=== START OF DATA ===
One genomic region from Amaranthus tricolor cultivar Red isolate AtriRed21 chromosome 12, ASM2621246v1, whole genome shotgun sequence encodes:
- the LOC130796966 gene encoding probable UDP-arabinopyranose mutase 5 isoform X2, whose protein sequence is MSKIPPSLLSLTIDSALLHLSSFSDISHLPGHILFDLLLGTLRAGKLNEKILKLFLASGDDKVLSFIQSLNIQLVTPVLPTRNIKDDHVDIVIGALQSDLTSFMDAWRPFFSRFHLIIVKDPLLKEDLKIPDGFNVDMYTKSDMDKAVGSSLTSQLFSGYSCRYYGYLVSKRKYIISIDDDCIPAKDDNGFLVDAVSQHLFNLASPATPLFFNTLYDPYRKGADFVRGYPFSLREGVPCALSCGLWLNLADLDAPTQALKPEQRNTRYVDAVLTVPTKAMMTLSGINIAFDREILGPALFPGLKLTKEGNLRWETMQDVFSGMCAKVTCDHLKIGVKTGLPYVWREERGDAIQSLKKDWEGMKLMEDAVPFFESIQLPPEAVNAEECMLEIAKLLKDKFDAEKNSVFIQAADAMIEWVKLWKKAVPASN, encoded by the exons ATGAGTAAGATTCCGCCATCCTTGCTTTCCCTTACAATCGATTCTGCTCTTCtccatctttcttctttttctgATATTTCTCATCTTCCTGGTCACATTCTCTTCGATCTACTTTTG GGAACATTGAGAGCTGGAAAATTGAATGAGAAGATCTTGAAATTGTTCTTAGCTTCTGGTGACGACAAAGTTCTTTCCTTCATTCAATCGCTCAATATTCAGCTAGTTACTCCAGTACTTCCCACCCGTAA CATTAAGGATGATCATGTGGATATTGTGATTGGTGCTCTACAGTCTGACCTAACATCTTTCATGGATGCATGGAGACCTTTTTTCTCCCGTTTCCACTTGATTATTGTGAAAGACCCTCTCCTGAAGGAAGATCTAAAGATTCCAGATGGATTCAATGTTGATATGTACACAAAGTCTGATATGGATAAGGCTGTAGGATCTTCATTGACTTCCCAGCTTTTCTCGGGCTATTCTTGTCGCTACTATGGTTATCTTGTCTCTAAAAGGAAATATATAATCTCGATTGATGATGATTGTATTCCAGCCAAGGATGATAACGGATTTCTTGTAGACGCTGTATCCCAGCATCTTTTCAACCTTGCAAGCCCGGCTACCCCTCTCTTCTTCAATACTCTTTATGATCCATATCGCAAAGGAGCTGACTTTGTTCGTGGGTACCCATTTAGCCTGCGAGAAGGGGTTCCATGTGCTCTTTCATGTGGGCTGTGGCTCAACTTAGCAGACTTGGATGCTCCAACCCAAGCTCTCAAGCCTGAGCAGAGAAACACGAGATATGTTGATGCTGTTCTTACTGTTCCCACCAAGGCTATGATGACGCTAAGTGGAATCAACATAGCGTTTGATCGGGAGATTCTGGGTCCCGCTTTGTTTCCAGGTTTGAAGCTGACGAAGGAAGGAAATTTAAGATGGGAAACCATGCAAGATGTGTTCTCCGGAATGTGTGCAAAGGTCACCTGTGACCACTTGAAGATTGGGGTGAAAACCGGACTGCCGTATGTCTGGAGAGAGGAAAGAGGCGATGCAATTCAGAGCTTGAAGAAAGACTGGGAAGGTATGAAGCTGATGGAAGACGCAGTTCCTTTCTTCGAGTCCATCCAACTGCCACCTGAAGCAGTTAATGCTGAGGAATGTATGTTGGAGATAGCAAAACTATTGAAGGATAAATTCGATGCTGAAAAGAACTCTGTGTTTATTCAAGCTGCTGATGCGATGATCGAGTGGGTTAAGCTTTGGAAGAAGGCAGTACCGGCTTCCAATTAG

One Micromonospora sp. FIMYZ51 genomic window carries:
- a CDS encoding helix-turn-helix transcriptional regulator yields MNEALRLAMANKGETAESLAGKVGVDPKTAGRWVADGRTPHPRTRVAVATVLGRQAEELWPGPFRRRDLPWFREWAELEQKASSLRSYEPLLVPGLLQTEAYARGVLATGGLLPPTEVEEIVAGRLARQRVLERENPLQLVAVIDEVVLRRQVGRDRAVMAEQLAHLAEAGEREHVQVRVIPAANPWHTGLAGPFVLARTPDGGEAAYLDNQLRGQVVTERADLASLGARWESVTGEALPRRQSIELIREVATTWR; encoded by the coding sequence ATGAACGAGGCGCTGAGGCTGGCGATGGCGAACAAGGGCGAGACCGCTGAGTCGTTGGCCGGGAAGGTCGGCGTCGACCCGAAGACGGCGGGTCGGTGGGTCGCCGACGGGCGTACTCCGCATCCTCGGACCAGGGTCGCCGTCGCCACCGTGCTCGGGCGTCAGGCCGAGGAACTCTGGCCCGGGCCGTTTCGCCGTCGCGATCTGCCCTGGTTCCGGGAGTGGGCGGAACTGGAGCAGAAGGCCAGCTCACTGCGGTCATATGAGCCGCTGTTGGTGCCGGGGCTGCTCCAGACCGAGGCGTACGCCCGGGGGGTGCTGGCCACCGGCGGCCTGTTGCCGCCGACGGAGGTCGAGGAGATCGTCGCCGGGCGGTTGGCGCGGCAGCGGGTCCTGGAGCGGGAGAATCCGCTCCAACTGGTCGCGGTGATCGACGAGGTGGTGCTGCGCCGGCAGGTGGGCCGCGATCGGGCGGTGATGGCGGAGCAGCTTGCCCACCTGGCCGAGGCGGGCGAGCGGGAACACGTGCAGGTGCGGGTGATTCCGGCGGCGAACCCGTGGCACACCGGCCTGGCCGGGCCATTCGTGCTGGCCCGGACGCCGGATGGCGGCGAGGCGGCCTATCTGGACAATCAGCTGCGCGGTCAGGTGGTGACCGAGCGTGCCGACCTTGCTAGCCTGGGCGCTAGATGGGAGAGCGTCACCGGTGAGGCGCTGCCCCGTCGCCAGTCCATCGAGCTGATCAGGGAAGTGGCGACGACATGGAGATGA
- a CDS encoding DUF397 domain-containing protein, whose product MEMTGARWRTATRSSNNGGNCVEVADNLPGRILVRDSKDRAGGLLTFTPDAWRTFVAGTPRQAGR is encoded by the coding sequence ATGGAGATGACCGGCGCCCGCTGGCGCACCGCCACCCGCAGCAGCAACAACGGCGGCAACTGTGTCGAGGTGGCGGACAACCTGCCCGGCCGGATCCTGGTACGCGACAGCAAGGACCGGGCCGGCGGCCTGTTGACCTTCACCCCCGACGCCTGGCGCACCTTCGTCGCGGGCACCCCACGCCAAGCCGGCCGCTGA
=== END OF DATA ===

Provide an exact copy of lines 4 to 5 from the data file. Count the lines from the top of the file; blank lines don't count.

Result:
- a CDS encoding helix-turn-helix transcriptional regulator yields MNEALRLAMANKGETAESLAGKVGVDPKTAGRWVADGRTPHPRTRVAVATVLGRQAEELWPGPFRRRDLPWFREWAELEQKASSLRSYEPLLVPGLLQTEAYARGVLATGGLLPPTEVEEIVAGRLARQRVLERENPLQLVAVIDEVVLRRQVGRDRAVMAEQLAHLAEAGEREHVQVRVIPAANPWHTGLAGPFVLARTPDGGEAAYLDNQLRGQVVTERADLASLGARWESVTGEALPRRQSIELIREVATTWR; encoded by the coding sequence ATGAACGAGGCGCTGAGGCTGGCGATGGCGAACAAGGGCGAGACCGCTGAGTCGTTGGCCGGGAAGGTCGGCGTCGACCCGAAGACGGCGGGTCGGTGGGTCGCCGACGGGCGTACTCCGCATCCTCGGACCAGGGTCGCCGTCGCCACCGTGCTCGGGCGTCAGGCCGAGGAACTCTGGCCCGGGCCGTTTCGCCGTCGCGATCTGCCCTGGTTCCGGGAGTGGGCGGAACTGGAGCAGAAGGCCAGCTCACTGCGGTCATATGAGCCGCTGTTGGTGCCGGGGCTGCTCCAGACCGAGGCGTACGCCCGGGGGGTGCTGGCCACCGGCGGCCTGTTGCCGCCGACGGAGGTCGAGGAGATCGTCGCCGGGCGGTTGGCGCGGCAGCGGGTCCTGGAGCGGGAGAATCCGCTCCAACTGGTCGCGGTGATCGACGAGGTGGTGCTGCGCCGGCAGGTGGGCCGCGATCGGGCGGTGATGGCGGAGCAGCTTGCCCACCTGGCCGAGGCGGGCGAGCGGGAACACGTGCAGGTGCGGGTGATTCCGGCGGCGAACCCGTGGCACACCGGCCTGGCCGGGCCATTCGTGCTGGCCCGGACGCCGGATGGCGGCGAGGCGGCCTATCTGGACAATCAGCTGCGCGGTCAGGTGGTGACCGAGCGTGCCGACCTTGCTAGCCTGGGCGCTAGATGGGAGAGCGTCACCGGTGAGGCGCTGCCCCGTCGCCAGTCCATCGAGCTGATCAGGGAAGTGGCGACGACATGGAGATGA
- a CDS encoding DUF397 domain-containing protein, whose product MEMTGARWRTATRSSNNGGNCVEVADNLPGRILVRDSKDRAGGLLTFTPDAWRTFVAGTPRQAGR is encoded by the coding sequence ATGGAGATGACCGGCGCCCGCTGGCGCACCGCCACCCGCAGCAGCAACAACGGCGGCAACTGTGTCGAGGTGGCGGACAACCTGCCCGGCCGGATCCTGGTACGCGACAGCAAGGACCGGGCCGGCGGCCTGTTGACCTTCACCCCCGACGCCTGGCGCACCTTCGTCGCGGGCACCCCACGCCAAGCCGGCCGCTGA